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 Dirt and Gravel Road Program

The Dirt and Gravel Road program arose from
the need to better maintain Pennsylvania’s unpaved roads in order to reduce stream pollution from dust and sediment. The program was created by the State Conservation Commission (SCC) and became law (Pennsylvania Code Title 75, Section 9106) in 1997.  The SCC’s goal was to create a program that is simple to manage, controlled locally, offers dedicated funding and requires the use of environmentally sound practices and materials.

Local municipalities and townships are the end beneficiaries of the Dirt and Gravel Road program. They nominate roads they would like to see improved to the Conservation District for project funding and if funded, complete or contract out the project work. To be eligible to apply for funding, an official from the municipality who either works on the roads or supervises road work, must attend a free 2-day training session on environmentally sensitive maintenance (ESM) for unpaved roads.  This training explains basic environmental principles, and introduces new techniques and ideas in unpaved road maintenance.

Dirt and Gravel Road Program in Perry County

Perry County has participated in the Dirt and Gravel Road program since 1998. Projects that have been successfully completed include: Centre Road in Juniata Township (1998), Numer Road in Juniata Township (1999), Robinson Road in Juniata Township (1999), Fairground Road in Oliver Township (1999), Gable Road in Juniata Township (1999), Dix Hill Road in Centre Township (2002), Miller’s Gap Road in Rye Township (2002), Turkey Path in Miller Township (2004), and Moose Road in Jackson Township (2006). Dimsville Road in Greenwood Township (2007), and Frog Hollow Road in Juniata Township (2008). Improvements included grading, turn-outs, cross pipes, geo-textile fabric, stone and driving surface aggregate.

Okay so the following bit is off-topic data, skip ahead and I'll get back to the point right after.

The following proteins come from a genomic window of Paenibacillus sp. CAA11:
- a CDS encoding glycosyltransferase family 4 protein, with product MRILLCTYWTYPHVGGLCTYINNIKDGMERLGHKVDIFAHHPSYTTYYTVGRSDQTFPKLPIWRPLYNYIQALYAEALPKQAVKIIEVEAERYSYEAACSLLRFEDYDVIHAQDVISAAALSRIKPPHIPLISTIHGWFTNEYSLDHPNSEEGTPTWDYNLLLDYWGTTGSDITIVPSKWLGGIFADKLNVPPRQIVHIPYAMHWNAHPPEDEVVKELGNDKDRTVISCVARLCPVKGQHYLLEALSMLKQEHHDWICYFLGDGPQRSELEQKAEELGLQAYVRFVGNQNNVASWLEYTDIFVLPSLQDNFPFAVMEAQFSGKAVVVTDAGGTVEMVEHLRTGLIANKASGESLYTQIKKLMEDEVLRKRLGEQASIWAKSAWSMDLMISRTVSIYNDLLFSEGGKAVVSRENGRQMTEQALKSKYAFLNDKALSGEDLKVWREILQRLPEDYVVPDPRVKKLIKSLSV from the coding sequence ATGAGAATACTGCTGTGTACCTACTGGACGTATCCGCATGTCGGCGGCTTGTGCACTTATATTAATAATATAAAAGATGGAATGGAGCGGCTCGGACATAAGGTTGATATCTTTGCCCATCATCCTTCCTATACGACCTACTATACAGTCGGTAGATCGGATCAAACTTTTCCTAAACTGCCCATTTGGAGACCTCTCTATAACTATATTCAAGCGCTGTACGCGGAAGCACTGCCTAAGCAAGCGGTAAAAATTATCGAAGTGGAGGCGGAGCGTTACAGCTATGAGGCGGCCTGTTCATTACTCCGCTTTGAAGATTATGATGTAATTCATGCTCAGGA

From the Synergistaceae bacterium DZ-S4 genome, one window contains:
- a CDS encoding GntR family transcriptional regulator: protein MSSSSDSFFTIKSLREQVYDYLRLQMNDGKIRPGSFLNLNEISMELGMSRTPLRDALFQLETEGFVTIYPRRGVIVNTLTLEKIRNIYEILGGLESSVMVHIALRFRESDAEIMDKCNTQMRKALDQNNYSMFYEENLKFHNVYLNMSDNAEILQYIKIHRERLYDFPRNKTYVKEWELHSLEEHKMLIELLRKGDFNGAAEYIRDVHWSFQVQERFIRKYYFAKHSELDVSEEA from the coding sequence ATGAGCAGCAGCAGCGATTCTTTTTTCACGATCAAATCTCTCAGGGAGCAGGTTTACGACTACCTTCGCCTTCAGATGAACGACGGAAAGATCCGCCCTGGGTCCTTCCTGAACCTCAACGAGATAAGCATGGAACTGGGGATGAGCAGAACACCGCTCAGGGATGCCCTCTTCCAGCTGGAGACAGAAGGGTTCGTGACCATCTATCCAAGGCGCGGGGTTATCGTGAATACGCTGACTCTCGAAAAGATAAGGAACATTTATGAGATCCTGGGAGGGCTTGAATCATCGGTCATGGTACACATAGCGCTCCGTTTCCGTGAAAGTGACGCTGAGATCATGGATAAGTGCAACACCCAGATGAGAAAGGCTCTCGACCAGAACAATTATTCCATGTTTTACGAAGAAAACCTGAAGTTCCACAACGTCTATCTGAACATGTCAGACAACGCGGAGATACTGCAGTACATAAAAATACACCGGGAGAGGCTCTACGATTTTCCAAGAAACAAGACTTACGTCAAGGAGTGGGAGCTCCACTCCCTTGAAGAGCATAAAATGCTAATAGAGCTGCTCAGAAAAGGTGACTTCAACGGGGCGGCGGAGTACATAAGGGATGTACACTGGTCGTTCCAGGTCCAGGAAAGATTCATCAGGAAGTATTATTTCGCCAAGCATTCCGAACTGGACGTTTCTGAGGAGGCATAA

This year, the Conservation District has been allocated about $40,000 for the current project round, and is accepting road nominations. The Dirt and Gravel Road Quality Assurance Board (QAB) will visit and rank the nominated roads using a ranking sheet that is available from the Conservation District office. The QAB consists of a voting representative from each of the following: the Pennsylvania Fish and Boat Commission, the Natural Resources Conservation Service, and the Conservation District. Roads will be ranked on factors that include the impact on nearby streams/wetlands, community use, the number of persons who attended ESM training, and the condition of the road surface, banks, outlets and ditches. The township where the selected road is located will be notified, and the specifics of the project will be planned.

Interested townships are required to have at least one road official that has attended Environmentally Sensitive Maintenance training in the last five years. This person MUST be directly involved with the actual road work.

Road Before Photo
Road After Photo

Townships can choose to complete the work themselves or contract it out. Either way, townships will be reimbursed 80% of the costs. Material costs will be reimbursed at 80% as well.

For more information visit the Center for Dirt & Gravel Road Studies at the following web address:
For more informaiton on the Perry County Dirt and Gravel Road Program, contact Neil Imes at or call 717-582-5119.
Paving Process Photo